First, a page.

many small villages still speak the language of their home
Particularly while in Buenos Aires, travellers won't feel
conspicious compared with other countries in the region and
will often be mistaken for locals. The Europeanness of Argentina
is still very strong and most people are either Catholic or
Protestant. The country has numerous historic churches and
Small communities from the indigenous population still exist
in the Andean Northwest, making up just over 15% of
the country's population. Known as mestizo, these people
are descendents of the first inhabitants of the country and
continue to speak Guarani and Quechua.
While the people of Argentina are deeply religious and exude
a conservative air, a very strong machismo streak flows through
the male portion of the population. Lone female travellers
may be the the recipient of unwanted looks and attention but
do as the local women do and ignore it.
For such a large country, travelling by air is recommended
to cover the large distances quickly and comfortably. Though
individual domestic air tickets are expensive, they will be
required by anyone on a tight time budget.
Some airpasses may be available for purchase outside the country
in conjunction with an international ticket. One such pass
is the Mercosur Pass, an excellent value for anyone visiting
one or more of the Mercosur countries: Brazil, Paraguay, Chile
and Argentina. Based on miles, the Mercosur Pass is
a cheap way to get around these countries. They work particularly
well for openjaw tickets (when flying into Rio De Janiero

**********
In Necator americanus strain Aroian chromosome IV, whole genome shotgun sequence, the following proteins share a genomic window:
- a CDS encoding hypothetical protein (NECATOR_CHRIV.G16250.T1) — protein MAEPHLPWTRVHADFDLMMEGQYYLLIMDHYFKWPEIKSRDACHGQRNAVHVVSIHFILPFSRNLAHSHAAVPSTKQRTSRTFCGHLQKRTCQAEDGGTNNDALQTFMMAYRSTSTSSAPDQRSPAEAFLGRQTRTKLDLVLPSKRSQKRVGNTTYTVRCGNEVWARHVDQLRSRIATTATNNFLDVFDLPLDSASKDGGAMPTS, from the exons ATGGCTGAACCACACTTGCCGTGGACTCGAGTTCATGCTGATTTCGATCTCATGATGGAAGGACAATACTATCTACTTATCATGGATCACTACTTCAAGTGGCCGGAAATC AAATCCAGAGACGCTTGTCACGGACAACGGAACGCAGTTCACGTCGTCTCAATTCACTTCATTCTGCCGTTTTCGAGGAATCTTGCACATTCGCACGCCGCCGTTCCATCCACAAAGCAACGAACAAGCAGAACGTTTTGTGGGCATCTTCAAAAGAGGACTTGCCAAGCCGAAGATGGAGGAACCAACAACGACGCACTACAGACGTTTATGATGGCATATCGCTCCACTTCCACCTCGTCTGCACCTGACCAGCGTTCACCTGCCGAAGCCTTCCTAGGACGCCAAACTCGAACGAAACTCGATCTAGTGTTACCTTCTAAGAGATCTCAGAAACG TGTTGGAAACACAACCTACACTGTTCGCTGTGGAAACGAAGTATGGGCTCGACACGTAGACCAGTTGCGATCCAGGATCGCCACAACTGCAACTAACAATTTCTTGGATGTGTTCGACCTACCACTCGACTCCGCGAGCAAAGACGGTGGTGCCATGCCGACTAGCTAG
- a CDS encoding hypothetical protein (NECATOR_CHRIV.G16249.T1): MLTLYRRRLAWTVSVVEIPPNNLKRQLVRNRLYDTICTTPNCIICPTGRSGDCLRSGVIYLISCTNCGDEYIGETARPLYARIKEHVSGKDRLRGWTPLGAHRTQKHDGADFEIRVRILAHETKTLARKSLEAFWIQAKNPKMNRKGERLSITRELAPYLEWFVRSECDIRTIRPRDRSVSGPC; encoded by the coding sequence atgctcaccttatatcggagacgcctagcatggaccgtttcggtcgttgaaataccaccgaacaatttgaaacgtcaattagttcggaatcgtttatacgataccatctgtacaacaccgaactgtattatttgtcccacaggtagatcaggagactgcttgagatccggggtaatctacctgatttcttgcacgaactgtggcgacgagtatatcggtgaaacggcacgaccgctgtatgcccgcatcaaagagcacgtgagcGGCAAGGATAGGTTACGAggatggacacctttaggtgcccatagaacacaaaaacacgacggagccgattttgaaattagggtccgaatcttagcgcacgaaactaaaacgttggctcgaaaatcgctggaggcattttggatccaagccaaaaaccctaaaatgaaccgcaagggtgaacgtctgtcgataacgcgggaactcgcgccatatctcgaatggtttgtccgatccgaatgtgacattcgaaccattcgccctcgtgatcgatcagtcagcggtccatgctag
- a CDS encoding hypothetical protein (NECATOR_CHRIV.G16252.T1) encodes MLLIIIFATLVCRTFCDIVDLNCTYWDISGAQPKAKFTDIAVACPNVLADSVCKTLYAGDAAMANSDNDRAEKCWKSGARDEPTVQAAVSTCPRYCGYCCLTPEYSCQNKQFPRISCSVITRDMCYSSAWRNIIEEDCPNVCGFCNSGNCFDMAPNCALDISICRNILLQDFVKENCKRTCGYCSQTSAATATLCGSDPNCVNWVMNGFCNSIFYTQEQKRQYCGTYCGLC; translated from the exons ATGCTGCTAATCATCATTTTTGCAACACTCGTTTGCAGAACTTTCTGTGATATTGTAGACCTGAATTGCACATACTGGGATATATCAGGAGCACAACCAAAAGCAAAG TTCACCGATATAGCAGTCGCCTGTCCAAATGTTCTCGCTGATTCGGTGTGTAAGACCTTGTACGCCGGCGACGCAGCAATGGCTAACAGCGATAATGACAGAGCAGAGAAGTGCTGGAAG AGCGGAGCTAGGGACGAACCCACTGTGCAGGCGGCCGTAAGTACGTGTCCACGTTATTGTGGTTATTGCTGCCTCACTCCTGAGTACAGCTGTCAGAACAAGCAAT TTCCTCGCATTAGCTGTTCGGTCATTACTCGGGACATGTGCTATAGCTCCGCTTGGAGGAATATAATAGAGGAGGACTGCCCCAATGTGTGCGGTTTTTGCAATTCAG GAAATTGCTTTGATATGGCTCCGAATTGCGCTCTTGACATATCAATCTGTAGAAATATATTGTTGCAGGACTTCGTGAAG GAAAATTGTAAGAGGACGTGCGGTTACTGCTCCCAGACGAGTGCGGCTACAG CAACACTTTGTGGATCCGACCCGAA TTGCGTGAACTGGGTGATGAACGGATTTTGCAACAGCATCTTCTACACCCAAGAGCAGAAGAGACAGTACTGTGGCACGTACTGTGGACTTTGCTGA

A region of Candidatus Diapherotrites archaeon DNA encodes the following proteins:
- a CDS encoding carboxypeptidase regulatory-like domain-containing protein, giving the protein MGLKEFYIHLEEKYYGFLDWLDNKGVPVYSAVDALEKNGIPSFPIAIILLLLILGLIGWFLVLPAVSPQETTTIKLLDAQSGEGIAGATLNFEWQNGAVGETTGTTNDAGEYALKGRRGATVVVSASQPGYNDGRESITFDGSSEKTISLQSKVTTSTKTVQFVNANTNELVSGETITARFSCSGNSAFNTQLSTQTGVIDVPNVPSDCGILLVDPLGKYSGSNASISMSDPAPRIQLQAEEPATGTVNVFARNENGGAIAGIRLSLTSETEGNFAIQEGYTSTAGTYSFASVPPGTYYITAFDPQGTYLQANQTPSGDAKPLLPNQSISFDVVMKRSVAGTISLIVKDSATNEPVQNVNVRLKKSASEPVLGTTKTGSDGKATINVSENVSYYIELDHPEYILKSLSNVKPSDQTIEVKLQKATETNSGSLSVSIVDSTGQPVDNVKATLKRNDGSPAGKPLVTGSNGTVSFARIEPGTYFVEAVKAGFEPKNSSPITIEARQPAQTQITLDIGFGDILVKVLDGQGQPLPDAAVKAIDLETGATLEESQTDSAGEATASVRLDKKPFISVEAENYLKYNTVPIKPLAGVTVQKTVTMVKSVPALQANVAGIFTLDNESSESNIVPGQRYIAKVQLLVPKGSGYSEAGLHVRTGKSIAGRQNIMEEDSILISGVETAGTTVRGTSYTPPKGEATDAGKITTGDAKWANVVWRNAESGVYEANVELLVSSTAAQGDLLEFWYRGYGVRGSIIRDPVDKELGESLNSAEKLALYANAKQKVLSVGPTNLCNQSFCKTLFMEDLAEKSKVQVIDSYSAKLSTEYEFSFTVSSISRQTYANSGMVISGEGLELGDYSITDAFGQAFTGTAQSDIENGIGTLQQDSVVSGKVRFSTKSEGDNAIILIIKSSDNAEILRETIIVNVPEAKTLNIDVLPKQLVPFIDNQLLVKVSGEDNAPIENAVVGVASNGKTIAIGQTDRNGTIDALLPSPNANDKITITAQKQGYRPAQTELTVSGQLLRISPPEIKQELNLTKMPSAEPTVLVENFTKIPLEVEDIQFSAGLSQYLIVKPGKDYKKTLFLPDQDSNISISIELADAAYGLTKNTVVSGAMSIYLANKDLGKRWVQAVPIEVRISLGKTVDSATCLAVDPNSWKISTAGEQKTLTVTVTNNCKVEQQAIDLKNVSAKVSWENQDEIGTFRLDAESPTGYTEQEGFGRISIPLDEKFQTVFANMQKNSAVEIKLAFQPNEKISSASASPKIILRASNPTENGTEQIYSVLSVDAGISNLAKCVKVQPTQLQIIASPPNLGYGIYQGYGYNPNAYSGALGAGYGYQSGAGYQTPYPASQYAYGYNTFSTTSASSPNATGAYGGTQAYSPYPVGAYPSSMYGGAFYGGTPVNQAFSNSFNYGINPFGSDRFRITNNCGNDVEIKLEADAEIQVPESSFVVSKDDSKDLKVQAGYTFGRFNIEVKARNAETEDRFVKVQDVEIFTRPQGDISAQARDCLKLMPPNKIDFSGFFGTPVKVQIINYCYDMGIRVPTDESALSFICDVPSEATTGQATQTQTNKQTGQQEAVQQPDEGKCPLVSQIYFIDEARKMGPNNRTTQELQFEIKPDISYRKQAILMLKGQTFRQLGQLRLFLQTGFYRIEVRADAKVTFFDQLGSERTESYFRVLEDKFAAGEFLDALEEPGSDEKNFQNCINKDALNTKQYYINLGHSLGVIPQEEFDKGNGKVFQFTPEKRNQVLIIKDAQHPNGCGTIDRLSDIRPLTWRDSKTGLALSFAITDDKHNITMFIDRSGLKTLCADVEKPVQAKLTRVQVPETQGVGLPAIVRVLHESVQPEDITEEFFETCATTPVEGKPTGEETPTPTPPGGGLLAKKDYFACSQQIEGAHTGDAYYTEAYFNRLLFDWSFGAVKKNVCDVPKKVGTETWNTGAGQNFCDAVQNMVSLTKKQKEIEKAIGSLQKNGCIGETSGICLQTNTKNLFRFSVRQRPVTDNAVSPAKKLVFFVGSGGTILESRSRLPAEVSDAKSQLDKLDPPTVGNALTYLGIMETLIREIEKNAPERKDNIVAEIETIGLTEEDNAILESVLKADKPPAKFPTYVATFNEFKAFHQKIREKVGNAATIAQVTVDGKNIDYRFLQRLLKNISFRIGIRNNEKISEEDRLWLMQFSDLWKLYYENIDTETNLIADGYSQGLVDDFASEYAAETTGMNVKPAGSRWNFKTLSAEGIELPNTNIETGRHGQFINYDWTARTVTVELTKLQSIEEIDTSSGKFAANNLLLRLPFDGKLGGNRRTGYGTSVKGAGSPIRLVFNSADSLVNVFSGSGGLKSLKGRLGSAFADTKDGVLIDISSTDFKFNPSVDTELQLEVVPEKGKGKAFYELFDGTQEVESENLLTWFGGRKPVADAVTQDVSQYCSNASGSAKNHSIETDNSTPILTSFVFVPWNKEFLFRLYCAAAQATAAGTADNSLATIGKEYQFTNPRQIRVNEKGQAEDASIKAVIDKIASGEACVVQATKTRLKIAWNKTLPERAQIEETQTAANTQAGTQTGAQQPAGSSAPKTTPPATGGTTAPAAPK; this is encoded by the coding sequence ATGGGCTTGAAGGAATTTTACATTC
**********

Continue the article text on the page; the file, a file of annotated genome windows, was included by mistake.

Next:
and doing overland travel before flying out of Buenos Aires,
for example). The traveller can fly to Sao Paulo from Rio,
then to Iguazu, overland to Asunscion, then fly to Buenos
Aires for about $220 US dollars. There are no limit of flight
coupons within each tier of permitted miles as long as all
taxes are paid, and each itinerary must have at least one
Travellers who have more time than money will benefit from
an extensive bus system that covers every corner of
the country, fanning out from Buenos Aires. Prices can be
expensive so if you know where youre going before you leave
home try to work in a Mercosur Airpass, which is often the
same price as a bus ticket.
Trains also operate in certain regions but are under
intense pressure due to the economic problems, and some lines
may be abandoned in the near future. Buenos Aires has
an interesting and historic Metro system that covers
most of the central city. Buses can get you around too but
the number system is often confusing; taxis are plentiful
and easy to find, are reasonably cheap and are great for those
travelling in a group.
'Meat, and lots of it' defines the Argentinian diet, whose
appetite for steak and other grilled meats is perhaps
the highest in the world. Despite this even vegetarians can
find suitable food like pasta and salads across the country.
Italian, French, and other European foods are also widely
eaten reflecting the immigrant nature of the country's population.
With such a strong coffee culture, the brewed drink
is readily available in cafes reminiscent of Vienna or Paris,
yet the country's people have taken this pleasure a step further
and have created a national pastime: the scene of elegant
portenos whiling away the early hours in a Buenos Aires café
will be an entertaining and memorable experience.
Spanish is the official language of the country, but